Theory and Algorithms

Theory and Algorithms - an illustrationTheoretical computer science develops efficient algorithms and explores fundamental barriers to efficient and secure computation. Advances in algorithms can provide dramatic performance gains, which are critically important as the era of Moore's Law—and its promise of ever-increasing processor speeds—draws to a close.

Our faculty develop algorithms to find optimal paths, trees, flows, clusters, and other important combinatorial structures in geometric and network data. For problems where computing the best possible solution is prohibitively expensive, we develop fast approximation algorithms to compute provably good solutions, and we explore the limits of what cannot even be approximated quickly. We develop algorithms that exploit geometric, algebraic, and topological properties of data that arise naturally in practice. Within cryptography, we develop protocols for secure multiparty computation and code obfuscation. In algorithmic game theory, we study the impact of strategic behavior among multiple agents. Our research, in addition to its fundamental importance, has many near-term applications in Computer Science and beyond.

CS Faculty and Their Research Interests

Timothy Chan (joining January 2017) computational geometry
Chandra Chekuri algorithms, optimization 
Jeff Erickson computational geometry and topology, algorithms 
Michael Forbes (joining June 2017) computational complexity
Brighten Godfrey networked systems theory, distributed algorithms
Sariel Har-Peled computational geometry, geometric approximation algorithms
Sheldon Jacobson optimization, operations research
Alexandra Kolla complexity theory, spectral methods for graph algorithms 
Ruta Mehta algorithmic game theory, mathematical economics, efficient algorithms
Leonard Pitt  AI and theoretical computing 
Manoj Prabhakaran cryptography, secure multi-party computation 
Matus Telgarsky machine learning theory
Tandy Warnow multiple sequence alignment, phylogenomics, metagenomics, and historical linguistics

Affiliate Faculty

Karthik Chandrasekaran, Industrial & Enterprise Systems Engineering combinatorial optimization, integer programming, probabilistic methods and analysis, randomized algorithms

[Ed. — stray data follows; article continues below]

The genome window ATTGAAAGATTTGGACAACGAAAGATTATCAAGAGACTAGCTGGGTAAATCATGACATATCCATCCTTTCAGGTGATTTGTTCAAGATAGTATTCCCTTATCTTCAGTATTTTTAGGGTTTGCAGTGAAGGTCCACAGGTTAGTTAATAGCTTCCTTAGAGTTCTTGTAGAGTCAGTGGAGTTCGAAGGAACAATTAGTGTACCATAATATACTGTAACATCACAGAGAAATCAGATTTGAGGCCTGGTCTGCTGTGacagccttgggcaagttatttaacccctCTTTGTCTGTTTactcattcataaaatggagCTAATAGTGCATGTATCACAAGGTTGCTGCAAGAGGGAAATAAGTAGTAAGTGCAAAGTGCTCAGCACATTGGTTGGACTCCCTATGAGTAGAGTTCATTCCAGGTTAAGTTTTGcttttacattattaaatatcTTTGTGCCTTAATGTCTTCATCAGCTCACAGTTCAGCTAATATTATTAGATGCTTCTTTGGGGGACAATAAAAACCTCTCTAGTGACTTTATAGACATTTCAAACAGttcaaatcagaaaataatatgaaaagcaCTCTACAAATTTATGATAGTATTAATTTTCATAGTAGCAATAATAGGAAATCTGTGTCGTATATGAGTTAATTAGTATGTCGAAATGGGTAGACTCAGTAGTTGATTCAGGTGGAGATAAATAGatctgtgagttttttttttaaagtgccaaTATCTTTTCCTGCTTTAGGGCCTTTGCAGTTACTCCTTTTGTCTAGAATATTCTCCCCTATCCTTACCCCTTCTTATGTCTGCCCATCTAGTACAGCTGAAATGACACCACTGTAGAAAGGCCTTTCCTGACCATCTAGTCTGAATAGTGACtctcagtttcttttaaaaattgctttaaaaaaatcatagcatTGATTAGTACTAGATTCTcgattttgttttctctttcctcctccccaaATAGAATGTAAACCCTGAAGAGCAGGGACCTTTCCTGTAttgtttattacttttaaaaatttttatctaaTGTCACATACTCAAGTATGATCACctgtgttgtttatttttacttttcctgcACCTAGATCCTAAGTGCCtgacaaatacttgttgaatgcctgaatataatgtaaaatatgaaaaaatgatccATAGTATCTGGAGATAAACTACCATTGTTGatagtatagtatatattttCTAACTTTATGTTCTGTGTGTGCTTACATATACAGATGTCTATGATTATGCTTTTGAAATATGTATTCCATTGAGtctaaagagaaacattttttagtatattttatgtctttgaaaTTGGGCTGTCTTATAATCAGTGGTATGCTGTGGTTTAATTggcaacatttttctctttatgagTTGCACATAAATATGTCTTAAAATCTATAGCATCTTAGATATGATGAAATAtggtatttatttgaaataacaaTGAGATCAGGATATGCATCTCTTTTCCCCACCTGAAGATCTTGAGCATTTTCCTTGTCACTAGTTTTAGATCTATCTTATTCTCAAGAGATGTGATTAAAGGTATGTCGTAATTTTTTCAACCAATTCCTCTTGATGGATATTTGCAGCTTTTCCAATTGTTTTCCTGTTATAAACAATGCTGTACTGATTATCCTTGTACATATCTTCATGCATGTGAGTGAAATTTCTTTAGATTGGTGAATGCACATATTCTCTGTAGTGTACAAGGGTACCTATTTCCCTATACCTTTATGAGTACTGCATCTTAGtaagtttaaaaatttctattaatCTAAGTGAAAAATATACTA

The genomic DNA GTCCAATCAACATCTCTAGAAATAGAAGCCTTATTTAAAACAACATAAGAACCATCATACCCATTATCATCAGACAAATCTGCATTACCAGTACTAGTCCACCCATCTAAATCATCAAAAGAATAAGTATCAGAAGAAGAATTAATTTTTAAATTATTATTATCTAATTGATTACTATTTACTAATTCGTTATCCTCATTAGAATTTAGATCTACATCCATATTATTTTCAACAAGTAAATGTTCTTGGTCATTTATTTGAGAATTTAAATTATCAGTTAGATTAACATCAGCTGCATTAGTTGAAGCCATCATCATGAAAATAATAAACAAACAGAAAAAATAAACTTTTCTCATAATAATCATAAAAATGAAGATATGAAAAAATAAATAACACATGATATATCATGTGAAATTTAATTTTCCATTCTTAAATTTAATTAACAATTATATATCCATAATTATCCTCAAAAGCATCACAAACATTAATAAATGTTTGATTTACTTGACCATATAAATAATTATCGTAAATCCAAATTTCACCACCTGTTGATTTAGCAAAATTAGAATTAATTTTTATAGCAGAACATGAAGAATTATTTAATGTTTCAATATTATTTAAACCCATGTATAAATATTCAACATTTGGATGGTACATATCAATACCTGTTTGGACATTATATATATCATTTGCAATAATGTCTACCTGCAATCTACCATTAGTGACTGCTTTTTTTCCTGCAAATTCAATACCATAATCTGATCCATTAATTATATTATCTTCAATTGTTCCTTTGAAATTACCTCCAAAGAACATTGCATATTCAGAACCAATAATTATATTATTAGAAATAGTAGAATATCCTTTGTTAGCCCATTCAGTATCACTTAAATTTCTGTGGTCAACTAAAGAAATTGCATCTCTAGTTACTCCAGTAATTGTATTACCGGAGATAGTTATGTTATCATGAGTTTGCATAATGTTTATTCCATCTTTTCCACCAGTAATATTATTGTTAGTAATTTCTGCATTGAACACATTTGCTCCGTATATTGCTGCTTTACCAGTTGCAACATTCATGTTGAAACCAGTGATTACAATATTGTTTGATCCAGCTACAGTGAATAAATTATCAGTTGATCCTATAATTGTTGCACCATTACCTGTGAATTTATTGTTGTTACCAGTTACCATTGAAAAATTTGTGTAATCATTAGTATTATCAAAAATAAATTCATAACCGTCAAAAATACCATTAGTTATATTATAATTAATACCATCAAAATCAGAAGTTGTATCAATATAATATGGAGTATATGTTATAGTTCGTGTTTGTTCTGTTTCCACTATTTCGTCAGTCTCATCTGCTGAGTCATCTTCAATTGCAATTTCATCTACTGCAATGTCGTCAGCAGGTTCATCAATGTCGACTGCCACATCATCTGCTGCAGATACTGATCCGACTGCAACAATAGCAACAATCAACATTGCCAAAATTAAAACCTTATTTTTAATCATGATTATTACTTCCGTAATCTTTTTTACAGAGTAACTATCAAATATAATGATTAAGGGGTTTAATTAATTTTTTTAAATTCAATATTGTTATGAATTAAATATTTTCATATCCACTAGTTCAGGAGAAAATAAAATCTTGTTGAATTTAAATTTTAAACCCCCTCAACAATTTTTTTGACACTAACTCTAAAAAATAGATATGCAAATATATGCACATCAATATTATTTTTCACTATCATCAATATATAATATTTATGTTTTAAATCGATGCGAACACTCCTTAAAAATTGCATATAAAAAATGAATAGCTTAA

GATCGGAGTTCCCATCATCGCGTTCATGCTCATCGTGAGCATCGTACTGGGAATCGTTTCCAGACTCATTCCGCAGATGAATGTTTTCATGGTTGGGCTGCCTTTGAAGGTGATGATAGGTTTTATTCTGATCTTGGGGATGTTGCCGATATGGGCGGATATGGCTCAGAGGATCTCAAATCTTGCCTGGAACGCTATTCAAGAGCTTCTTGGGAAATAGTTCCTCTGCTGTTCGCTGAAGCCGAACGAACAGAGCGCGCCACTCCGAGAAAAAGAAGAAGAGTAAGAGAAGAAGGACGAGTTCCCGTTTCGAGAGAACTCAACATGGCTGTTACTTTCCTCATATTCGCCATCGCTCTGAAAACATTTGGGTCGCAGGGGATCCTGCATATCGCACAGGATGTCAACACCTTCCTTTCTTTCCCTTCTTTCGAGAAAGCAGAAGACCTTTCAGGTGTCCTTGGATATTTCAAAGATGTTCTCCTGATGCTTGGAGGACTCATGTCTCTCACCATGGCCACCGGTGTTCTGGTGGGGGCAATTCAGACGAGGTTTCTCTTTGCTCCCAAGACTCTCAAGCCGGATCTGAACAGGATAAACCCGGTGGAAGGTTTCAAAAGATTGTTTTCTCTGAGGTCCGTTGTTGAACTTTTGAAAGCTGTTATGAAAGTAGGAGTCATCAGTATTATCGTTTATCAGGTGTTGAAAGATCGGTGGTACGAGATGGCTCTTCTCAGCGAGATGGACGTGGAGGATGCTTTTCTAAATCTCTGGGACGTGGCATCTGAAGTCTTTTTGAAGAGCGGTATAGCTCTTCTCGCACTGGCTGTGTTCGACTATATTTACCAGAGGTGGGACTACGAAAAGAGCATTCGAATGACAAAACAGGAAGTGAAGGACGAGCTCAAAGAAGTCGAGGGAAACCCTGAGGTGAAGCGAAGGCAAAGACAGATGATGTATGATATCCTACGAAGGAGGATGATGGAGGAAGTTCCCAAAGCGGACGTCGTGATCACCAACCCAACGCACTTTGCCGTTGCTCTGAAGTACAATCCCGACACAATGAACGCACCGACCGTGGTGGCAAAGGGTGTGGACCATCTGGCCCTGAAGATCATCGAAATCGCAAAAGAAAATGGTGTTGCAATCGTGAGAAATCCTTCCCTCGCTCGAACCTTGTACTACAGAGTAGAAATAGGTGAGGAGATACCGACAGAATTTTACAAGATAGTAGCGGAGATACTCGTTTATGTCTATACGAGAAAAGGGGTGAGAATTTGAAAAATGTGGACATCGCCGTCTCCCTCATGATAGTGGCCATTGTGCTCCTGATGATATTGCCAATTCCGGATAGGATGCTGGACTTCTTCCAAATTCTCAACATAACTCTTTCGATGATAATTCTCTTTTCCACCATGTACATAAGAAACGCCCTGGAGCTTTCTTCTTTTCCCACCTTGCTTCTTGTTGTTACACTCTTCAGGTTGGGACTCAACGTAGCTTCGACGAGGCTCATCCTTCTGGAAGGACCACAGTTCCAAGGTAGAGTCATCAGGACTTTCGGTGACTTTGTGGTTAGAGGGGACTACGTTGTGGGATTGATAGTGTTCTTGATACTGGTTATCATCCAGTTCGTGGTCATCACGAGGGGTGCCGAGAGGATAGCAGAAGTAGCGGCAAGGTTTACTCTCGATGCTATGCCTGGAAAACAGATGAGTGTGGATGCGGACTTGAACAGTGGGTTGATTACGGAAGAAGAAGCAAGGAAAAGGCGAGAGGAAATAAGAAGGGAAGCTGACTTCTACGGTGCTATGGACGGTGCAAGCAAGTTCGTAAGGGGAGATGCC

Negar Kiyavash, Electrical & Computer Engineering and Industrial & Enterprise Systems Engineering learning, statistical signal processing, and information theory; causality; network forensics 

Related Theory and Algorithms Research Efforts and Groups


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Theory and Algorithms Research News

Sheldon Jacobson

Making airport PreCheck free could save TSA millions: report

December 5, 2016  

Chicago Tribune - A study from CS Professor Sheldon Jacobson shows that making PreCheck free for all travelers could save the TSA millions of dollars.

Sheldon Jacobson

TSA could save money by waiving PreCheck fees for frequent travelers, study finds

December 5, 2016   There's an easy way to reduce lines at the airport, increase security, and save taxpayer dollars: waive the $85 fee for frequent filers to enroll in the TSSA PreCheck program.
Ronitt Rubinfeld

Donald B. Gillies Memorial Lecture in Computer Science: Ronitt Rubinfeld

November 29, 2016   Dr. Ronitt Rubinfeld will describe results on a variety of problems for which sublinear time and space local computation algorithms have been developed.

UI pollster: 'Once in a lifetime' upset

November 9, 2016  

The News-Gazette - CS Prof. Sheldon Jacobson talked about the aftermath of the presidential election. A near-total swing in undecided voters to Trump was 1 of 21 scenarios laid out at the Election Analytics website, but most analysts discounted it.

Sheldon Jacobson

Election Analytics: Clinton likely winner on Tuesday

November 2, 2016  

WCIA News - With just days until the election, Trump is gaining in the polls, but Election Analytics, led by Professor Sheldon Jacobson, still has Clinton leading in the Electoral College.